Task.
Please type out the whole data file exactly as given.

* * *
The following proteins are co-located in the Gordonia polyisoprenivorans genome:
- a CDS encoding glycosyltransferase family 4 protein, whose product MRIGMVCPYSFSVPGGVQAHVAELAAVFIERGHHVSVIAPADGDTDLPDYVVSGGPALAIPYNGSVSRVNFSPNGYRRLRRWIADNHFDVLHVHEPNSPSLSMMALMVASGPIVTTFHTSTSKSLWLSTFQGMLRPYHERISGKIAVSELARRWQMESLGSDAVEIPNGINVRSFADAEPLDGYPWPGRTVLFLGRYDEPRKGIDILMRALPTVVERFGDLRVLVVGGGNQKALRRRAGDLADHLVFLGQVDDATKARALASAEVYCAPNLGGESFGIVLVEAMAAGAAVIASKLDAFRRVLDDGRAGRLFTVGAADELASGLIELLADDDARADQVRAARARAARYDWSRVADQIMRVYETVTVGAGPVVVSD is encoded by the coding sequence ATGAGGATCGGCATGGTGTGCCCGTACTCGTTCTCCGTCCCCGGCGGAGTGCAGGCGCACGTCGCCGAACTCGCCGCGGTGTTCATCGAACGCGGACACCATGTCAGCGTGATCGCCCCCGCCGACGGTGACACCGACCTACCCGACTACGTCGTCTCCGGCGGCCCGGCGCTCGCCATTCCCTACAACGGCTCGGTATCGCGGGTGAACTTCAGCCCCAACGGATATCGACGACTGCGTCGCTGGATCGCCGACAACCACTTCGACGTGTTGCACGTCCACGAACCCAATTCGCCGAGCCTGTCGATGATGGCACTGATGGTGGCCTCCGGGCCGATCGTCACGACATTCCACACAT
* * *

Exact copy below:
The following proteins are co-located in the Gordonia polyisoprenivorans genome:
- a CDS encoding glycosyltransferase family 4 protein, whose product MRIGMVCPYSFSVPGGVQAHVAELAAVFIERGHHVSVIAPADGDTDLPDYVVSGGPALAIPYNGSVSRVNFSPNGYRRLRRWIADNHFDVLHVHEPNSPSLSMMALMVASGPIVTTFHTSTSKSLWLSTFQGMLRPYHERISGKIAVSELARRWQMESLGSDAVEIPNGINVRSFADAEPLDGYPWPGRTVLFLGRYDEPRKGIDILMRALPTVVERFGDLRVLVVGGGNQKALRRRAGDLADHLVFLGQVDDATKARALASAEVYCAPNLGGESFGIVLVEAMAAGAAVIASKLDAFRRVLDDGRAGRLFTVGAADELASGLIELLADDDARADQVRAARARAARYDWSRVADQIMRVYETVTVGAGPVVVSD is encoded by the coding sequence ATGAGGATCGGCATGGTGTGCCCGTACTCGTTCTCCGTCCCCGGCGGAGTGCAGGCGCACGTCGCCGAACTCGCCGCGGTGTTCATCGAACGCGGACACCATGTCAGCGTGATCGCCCCCGCCGACGGTGACACCGACCTACCCGACTACGTCGTCTCCGGCGGCCCGGCGCTCGCCATTCCCTACAACGGCTCGGTATCGCGGGTGAACTTCAGCCCCAACGGATATCGACGACTGCGTCGCTGGATCGCCGACAACCACTTCGACGTGTTGCACGTCCACGAACCCAATTCGCCGAGCCTGTCGATGATGGCACTGATGGTGGCCTCCGGGCCGATCGTCACGACATTCCACACAT